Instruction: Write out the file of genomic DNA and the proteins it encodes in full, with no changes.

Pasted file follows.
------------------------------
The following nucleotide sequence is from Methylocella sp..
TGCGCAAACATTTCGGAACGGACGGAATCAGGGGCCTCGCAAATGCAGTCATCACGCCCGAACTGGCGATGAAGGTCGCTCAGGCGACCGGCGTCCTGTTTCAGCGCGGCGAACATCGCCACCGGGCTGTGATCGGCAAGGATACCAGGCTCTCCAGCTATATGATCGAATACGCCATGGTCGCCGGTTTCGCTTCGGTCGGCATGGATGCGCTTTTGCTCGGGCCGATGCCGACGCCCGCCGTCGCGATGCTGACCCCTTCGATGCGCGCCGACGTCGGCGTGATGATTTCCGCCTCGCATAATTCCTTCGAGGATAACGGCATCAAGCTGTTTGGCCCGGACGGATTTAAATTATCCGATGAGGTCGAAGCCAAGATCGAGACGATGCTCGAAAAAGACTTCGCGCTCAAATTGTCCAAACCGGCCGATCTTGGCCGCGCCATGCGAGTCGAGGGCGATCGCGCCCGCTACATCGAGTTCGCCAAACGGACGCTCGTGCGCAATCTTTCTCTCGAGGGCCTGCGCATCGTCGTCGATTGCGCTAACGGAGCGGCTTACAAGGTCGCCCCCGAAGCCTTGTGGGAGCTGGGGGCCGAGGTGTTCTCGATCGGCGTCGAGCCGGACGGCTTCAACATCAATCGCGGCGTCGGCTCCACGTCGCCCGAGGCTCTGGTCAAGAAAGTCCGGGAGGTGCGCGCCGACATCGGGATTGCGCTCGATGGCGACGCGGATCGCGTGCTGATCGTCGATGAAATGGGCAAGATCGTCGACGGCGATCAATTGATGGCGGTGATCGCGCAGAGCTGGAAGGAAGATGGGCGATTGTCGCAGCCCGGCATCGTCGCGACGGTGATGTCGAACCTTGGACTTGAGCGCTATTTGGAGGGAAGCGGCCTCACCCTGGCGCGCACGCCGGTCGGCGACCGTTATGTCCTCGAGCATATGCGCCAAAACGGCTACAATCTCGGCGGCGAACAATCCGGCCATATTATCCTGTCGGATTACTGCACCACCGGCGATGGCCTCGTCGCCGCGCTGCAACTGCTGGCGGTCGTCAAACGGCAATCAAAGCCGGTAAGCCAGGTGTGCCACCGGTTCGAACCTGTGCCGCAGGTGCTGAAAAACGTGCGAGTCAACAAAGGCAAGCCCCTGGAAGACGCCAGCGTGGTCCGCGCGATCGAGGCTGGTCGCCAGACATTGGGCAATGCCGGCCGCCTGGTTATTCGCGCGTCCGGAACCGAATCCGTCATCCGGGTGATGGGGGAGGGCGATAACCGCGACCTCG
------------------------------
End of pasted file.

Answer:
The following nucleotide sequence is from Methylocella sp..
TGCGCAAACATTTCGGAACGGACGGAATCAGGGGCCTCGCAAATGCAGTCATCACGCCCGAACTGGCGATGAAGGTCGCTCAGGCGACCGGCGTCCTGTTTCAGCGCGGCGAACATCGCCACCGGGCTGTGATCGGCAAGGATACCAGGCTCTCCAGCTATATGATCGAATACGCCATGGTCGCCGGTTTCGCTTCGGTCGGCATGGATGCGCTTTTGCTCGGGCCGATGCCGACGCCCGCCGTCGCGATGCTGACCCCTTCGATGCGCGCCGACGTCGGCGTGATGATTTCCGCCTCGCATAATTCCTTCGAGGATAACGGCATCAAGCTGTTTGGCCCGGACGGATTTAAATTATCCGATGAGGTCGAAGCCAAGATCGAGACGATGCTCGAAAAAGACTTCGCGCTCAAATTGTCCAAACCGGCCGATCTTGGCCGCGCCATGCGAGTCGAGGGCGATCGCGCCCGCTACATCGAGTTCGCCAAACGGACGCTCGTGCGCAATCTTTCTCTCGAGGGCCTGCGCATCGTCGTCGATTGCGCTAACGGAGCGGCTTACAAGGTCGCCCCCGAAGCCTTGTGGGAGCTGGGGGCCGAGGTGTTCTCGATCGGCGTCGAGCCGGACGGCTTCAACATCAATCGCGGCGTCGGCTCCACGTCGCCCGAGGCTCTGGTCAAGAAAGTCCGGGAGGTGCGCGCCGACATCGGGATTGCGCTCGATGGCGACGCGGATCGCGTGCTGATCGTCGATGAAATGGGCAAGATCGTCGACGGCGATCAATTGATGGCGGTGATCGCGCAGAGCTGGAAGGAAGATGGGCGATTGTCGCAGCCCGGCATCGTCGCGACGGTGATGTCGAACCTTGGACTTGAGCGCTATTTGGAGGGAAGCGGCCTCACCCTGGCGCGCACGCCGGTCGGCGACCGTTATGTCCTCGAGCATATGCGCCAAAACGGCTACAATCTCGGCGGCGAACAATCCGGCCATATTATCCTGTCGGATTACTGCACCACCGGCGATGGCCTCGTCGCCGCGCTGCAACTGCTGGCGGTCGTCAAACGGCAATCAAAGCCGGTAAGCCAGGTGTGCCACCGGTTCGAACCTGTGCCGCAGGTGCTGAAAAACGTGCGAGTCAACAAAGGCAAGCCCCTGGAAGACGCCAGCGTGGTCCGCGCGATCGAGGCTGGTCGCCAGACATTGGGCAATGCCGGCCGCCTGGTTATTCGCGCGTCCGGAACCGAATCCGTCATCCGGGTGATGGGGGAGGGCGATAACCGCGACCTCG